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Arkansas and the New South, 1874-1929

3.86  ·  Rating Details  ·  14 Ratings  ·  3 Reviews
This study is the first published in the Histories of Arkansas, a new series that will build a complete chronological history of the state from the colonial period through modern times. Under the general editorship of noted historian Elliott West, this series will include various thematic histories as well as the chronologically arranged core volumes.

In Arkansas and the Ne
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Paperback, 208 pages
Published October 1st 1997 by University of Arkansas Press (first published August 1st 1997)
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John
Aug 10, 2015 John rated it liked it
Shelves: non-fiction, history
The first published in the Histories of Arkansas series, this book covers the era between Reconstruction and the Great Depression.

Unlike With Fire and Sword: Arkansas, 1861-1874, the volume that precedes this one in the series chronologically, Arkansas and the New South doesn't cover its assigned period in a strictly chronological narrative. Instead, the book covers the era through examining broader issues separately, such as urban development, and the plight of farmers. The overall structure s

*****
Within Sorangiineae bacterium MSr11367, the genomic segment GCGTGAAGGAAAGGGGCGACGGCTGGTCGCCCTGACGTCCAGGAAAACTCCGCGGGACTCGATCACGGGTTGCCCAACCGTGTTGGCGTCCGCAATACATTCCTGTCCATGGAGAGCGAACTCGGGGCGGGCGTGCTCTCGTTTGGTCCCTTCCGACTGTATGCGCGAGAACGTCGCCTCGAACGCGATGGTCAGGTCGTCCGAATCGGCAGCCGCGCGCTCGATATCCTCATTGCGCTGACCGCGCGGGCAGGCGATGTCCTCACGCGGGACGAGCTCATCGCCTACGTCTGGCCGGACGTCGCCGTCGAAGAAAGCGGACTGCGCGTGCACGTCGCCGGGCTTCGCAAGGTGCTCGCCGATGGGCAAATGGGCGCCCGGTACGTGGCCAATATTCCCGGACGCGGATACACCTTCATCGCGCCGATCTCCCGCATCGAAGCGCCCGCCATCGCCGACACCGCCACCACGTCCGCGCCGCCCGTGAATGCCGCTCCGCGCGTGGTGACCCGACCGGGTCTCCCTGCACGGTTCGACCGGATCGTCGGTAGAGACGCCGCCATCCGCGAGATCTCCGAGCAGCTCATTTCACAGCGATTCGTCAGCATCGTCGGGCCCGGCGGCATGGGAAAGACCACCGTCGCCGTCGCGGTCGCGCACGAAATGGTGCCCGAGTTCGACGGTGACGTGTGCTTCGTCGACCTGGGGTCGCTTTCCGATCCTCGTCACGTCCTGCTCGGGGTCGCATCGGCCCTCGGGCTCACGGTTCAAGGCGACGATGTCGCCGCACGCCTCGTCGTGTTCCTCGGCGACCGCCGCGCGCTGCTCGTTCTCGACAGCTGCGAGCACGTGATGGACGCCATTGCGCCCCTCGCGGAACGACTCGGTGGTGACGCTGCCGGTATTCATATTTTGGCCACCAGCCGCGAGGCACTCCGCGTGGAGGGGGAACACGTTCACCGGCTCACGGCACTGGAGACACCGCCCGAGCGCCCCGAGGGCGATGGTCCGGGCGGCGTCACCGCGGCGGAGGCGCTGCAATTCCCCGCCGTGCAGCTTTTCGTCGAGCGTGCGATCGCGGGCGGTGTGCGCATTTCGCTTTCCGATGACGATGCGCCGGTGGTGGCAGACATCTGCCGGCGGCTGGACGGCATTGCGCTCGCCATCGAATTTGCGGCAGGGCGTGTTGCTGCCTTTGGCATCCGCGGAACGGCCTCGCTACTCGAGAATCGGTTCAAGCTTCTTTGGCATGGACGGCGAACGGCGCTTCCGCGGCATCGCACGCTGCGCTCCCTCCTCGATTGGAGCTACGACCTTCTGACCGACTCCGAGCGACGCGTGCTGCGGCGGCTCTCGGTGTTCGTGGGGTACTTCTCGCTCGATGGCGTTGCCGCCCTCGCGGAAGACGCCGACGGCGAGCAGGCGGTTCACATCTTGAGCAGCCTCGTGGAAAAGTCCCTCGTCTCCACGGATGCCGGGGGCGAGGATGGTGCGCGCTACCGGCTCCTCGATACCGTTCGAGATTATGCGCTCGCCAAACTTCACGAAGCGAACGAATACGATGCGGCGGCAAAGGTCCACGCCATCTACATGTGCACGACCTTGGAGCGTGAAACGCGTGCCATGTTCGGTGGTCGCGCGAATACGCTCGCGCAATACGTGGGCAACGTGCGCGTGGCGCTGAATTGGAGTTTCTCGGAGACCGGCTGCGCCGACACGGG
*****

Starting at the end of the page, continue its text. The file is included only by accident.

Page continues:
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Scott Murphy
Nov 15, 2015 Scott Murphy rated it liked it
This is a really good primer on a little known part of my home state's history. The statistics within about schools for this era and the state's dependence on cotton farming are very illuminating. Arkansas was struggling for much of this time period with problems that would linger for most of the 20th century, including poverty, racism and an inability to adequately finance state government.
Clberry
Sep 25, 2012 Clberry rated it it was amazing
I had the pleasure of being able to take two classes taught by Dr. Moneyhon at the University of Arkansas at Little Rock. I have just read this work of his on my home state and it's unique history. I have to say in all the years I've been studying history and reading the works of others on the subject, Moneyhon is in a league all his own. His writing is simplistic, easy to read, and even entertaining to those who care about the subject. After reading this book I find myself wanting to read more ...more
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